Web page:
That's Gonna Leave a Mark

In lieu of my Sunday post, I wanted to tell you a story. So I have this friend. Her name is Kayla. And she is probably the most genuine, crazy, fun, loving person you would ever meet. She has been one of my best friends since I can remember, even though we have lived in different parts of the country for some time now. She is someone who I can go without seeing for a year, meet up with, and it is as if no time has passed. We have recently reconnected more than usual because of some loss, but she recently reached out to me because she has been writing 'notes', as she calls them. About a month or two ago, Kayla lost one of her best friends suddenly and tragically and has had to go through the experience alone and this breaks me at the core. I wanted to share with you one of Kayla's so-called notes. Sierra, 30 years old, was unexpectedly found unresponsive one day by her husband, leaving behind both him and their 11 month old baby. Although there was a history of influenza, pneumonia, etc, the investigation is ongoing to determine what ultimately caused her death. I don't think losing someone is ever easy. But this scenario scares the daylights out of me and has substantially changed people around me. Here is what Kayla had to say about her friend Sierra. 

Sierra (left) Kayla (right)

Sierra (left) Kayla (right)

"I met you on craigslist.  When I showed up to meet you and examine my new environment I was instantly greeted by your soul-latching laugh and your wet puppy... who is now snuggled on my couch almost 6 years later.  You became not only my roommate but also my mentor and mother, and then inevitably one of my best friends.  Nursing: you never understood it and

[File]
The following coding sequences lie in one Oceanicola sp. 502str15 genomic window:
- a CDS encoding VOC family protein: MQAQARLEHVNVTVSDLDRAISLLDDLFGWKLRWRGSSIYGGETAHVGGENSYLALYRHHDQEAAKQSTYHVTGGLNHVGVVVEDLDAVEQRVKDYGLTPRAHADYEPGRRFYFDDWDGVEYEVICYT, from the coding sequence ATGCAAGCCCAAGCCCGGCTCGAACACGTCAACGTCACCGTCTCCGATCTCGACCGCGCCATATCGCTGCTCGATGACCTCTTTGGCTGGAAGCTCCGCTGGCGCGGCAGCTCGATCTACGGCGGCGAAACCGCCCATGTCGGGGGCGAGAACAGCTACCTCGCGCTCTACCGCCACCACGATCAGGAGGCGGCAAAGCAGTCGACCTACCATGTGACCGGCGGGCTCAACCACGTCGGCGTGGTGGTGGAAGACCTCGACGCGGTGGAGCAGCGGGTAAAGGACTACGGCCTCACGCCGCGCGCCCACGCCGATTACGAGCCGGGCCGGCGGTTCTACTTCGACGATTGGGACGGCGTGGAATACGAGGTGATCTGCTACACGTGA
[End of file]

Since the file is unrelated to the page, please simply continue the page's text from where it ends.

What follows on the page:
neither did I.  But you supported me and always made sure I consumed “a protein,” in our brief meetings before I went to work night shift and you were getting home from lawyering.  At one point when I was frustrated and overwhelmed during my first stint as a hospital nurse, you told me I could quit and just be responsible for walking our dogs and making sure we had an assortment of Trader Joe’s chocolates in the freezer.  I knew you were being serious. 
I would by lying if I said the last 30 days haven’t changed me.  I lost someone I loved that had a whole life ahead of her.  As an ER nurse- I see it all the time.  Unfortunate circumstances appear almost every day and the most I have mustered in my mind was, “that sucks ass.”  
I’m lucky as hell- I text my grandparents (all 4 who are alive.)  I have always felt like I was an empathetic person, despite the jaded and sometimes emotionally hollow person I am in the ER and being “lucky,” has shaped me into. When friends/family or patients lose someone they love- I think about them, their feelings; if they are sleeping/eating; if they feel like they will ever be happy again.  


In the blink of an eye I became someone I have looked at through empathetic eyes.  The pain started in the depths of my being and will always be there.  In my profession you have to be closed down and disassociated to some extent... or you simply wouldn’t survive.  
Surviving has a whole new meaning to me now.  It’s no longer people who survive the car accident driving to swim practice, surviving the devastating blood clot that paralyzed the right side of a body after traveling the world for a 30th wedding anniversary, surviving the flu-which can be a lot to ask.  Surviving to me now looks like this:  Knowing you or your daughter's birthday is approaching, looking through our many emails and text messages wanting to respond so badly I choke, grasping for the air that no longer is in my lungs, going to work and caring for people who continue to abuse their bodies daily and think of how you couldn’t leave the house without your tea and multivitamin.  Surviving now is holding Z butt tight for you.
My life has changed because you were in it; I will continue to learn from you and promise to be graceful when I look at life.  ❤️"

- Kayla Johnson



The title of this post was created by Kayla. It is one of her standard sayings. Most of the time she says it with shrugged shoulders and continues about her day. This time I think she means it. Sometimes people affect us in ways we can not explain and no matter what happens, they are always a part of us. Be strong, my love, and walk forward.

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